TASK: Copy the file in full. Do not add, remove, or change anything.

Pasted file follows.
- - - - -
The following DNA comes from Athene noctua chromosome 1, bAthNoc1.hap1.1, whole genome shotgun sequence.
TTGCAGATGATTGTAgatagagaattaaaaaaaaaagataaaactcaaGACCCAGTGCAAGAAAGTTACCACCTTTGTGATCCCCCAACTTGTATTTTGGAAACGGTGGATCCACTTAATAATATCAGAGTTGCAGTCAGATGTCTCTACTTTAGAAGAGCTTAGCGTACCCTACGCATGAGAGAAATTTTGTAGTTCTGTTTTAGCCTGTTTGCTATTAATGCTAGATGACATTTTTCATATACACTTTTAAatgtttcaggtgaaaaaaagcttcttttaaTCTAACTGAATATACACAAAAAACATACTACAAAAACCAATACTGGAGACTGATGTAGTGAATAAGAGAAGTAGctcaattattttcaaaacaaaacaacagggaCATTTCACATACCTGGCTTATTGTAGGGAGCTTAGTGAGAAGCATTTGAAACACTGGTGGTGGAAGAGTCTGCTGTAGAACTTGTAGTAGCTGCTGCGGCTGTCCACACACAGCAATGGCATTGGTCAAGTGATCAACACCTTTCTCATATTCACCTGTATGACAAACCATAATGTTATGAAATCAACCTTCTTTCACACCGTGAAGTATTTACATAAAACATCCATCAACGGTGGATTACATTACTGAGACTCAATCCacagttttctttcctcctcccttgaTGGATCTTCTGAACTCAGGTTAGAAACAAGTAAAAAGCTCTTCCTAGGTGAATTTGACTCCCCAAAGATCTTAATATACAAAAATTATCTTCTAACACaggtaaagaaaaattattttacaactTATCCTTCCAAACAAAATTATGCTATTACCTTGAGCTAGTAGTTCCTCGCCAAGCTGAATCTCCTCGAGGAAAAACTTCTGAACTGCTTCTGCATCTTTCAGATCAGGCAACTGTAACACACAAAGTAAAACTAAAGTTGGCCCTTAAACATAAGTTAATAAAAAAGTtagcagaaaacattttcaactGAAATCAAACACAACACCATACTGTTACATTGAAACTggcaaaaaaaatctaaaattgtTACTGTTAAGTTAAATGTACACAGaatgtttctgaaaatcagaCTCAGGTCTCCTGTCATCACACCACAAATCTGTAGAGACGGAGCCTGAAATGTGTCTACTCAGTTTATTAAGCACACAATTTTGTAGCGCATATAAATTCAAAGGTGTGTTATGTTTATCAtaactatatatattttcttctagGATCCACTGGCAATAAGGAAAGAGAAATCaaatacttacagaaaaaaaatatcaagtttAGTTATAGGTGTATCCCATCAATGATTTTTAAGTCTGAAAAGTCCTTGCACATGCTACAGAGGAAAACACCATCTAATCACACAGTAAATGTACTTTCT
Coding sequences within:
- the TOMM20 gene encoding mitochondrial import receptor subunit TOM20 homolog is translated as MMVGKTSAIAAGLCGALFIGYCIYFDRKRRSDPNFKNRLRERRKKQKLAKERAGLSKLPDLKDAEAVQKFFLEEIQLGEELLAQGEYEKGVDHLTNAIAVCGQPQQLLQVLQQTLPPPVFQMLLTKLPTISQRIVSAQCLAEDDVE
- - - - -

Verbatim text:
The following DNA comes from Athene noctua chromosome 1, bAthNoc1.hap1.1, whole genome shotgun sequence.
TTGCAGATGATTGTAgatagagaattaaaaaaaaaagataaaactcaaGACCCAGTGCAAGAAAGTTACCACCTTTGTGATCCCCCAACTTGTATTTTGGAAACGGTGGATCCACTTAATAATATCAGAGTTGCAGTCAGATGTCTCTACTTTAGAAGAGCTTAGCGTACCCTACGCATGAGAGAAATTTTGTAGTTCTGTTTTAGCCTGTTTGCTATTAATGCTAGATGACATTTTTCATATACACTTTTAAatgtttcaggtgaaaaaaagcttcttttaaTCTAACTGAATATACACAAAAAACATACTACAAAAACCAATACTGGAGACTGATGTAGTGAATAAGAGAAGTAGctcaattattttcaaaacaaaacaacagggaCATTTCACATACCTGGCTTATTGTAGGGAGCTTAGTGAGAAGCATTTGAAACACTGGTGGTGGAAGAGTCTGCTGTAGAACTTGTAGTAGCTGCTGCGGCTGTCCACACACAGCAATGGCATTGGTCAAGTGATCAACACCTTTCTCATATTCACCTGTATGACAAACCATAATGTTATGAAATCAACCTTCTTTCACACCGTGAAGTATTTACATAAAACATCCATCAACGGTGGATTACATTACTGAGACTCAATCCacagttttctttcctcctcccttgaTGGATCTTCTGAACTCAGGTTAGAAACAAGTAAAAAGCTCTTCCTAGGTGAATTTGACTCCCCAAAGATCTTAATATACAAAAATTATCTTCTAACACaggtaaagaaaaattattttacaactTATCCTTCCAAACAAAATTATGCTATTACCTTGAGCTAGTAGTTCCTCGCCAAGCTGAATCTCCTCGAGGAAAAACTTCTGAACTGCTTCTGCATCTTTCAGATCAGGCAACTGTAACACACAAAGTAAAACTAAAGTTGGCCCTTAAACATAAGTTAATAAAAAAGTtagcagaaaacattttcaactGAAATCAAACACAACACCATACTGTTACATTGAAACTggcaaaaaaaatctaaaattgtTACTGTTAAGTTAAATGTACACAGaatgtttctgaaaatcagaCTCAGGTCTCCTGTCATCACACCACAAATCTGTAGAGACGGAGCCTGAAATGTGTCTACTCAGTTTATTAAGCACACAATTTTGTAGCGCATATAAATTCAAAGGTGTGTTATGTTTATCAtaactatatatattttcttctagGATCCACTGGCAATAAGGAAAGAGAAATCaaatacttacagaaaaaaaatatcaagtttAGTTATAGGTGTATCCCATCAATGATTTTTAAGTCTGAAAAGTCCTTGCACATGCTACAGAGGAAAACACCATCTAATCACACAGTAAATGTACTTTCT
Coding sequences within:
- the TOMM20 gene encoding mitochondrial import receptor subunit TOM20 homolog is translated as MMVGKTSAIAAGLCGALFIGYCIYFDRKRRSDPNFKNRLRERRKKQKLAKERAGLSKLPDLKDAEAVQKFFLEEIQLGEELLAQGEYEKGVDHLTNAIAVCGQPQQLLQVLQQTLPPPVFQMLLTKLPTISQRIVSAQCLAEDDVE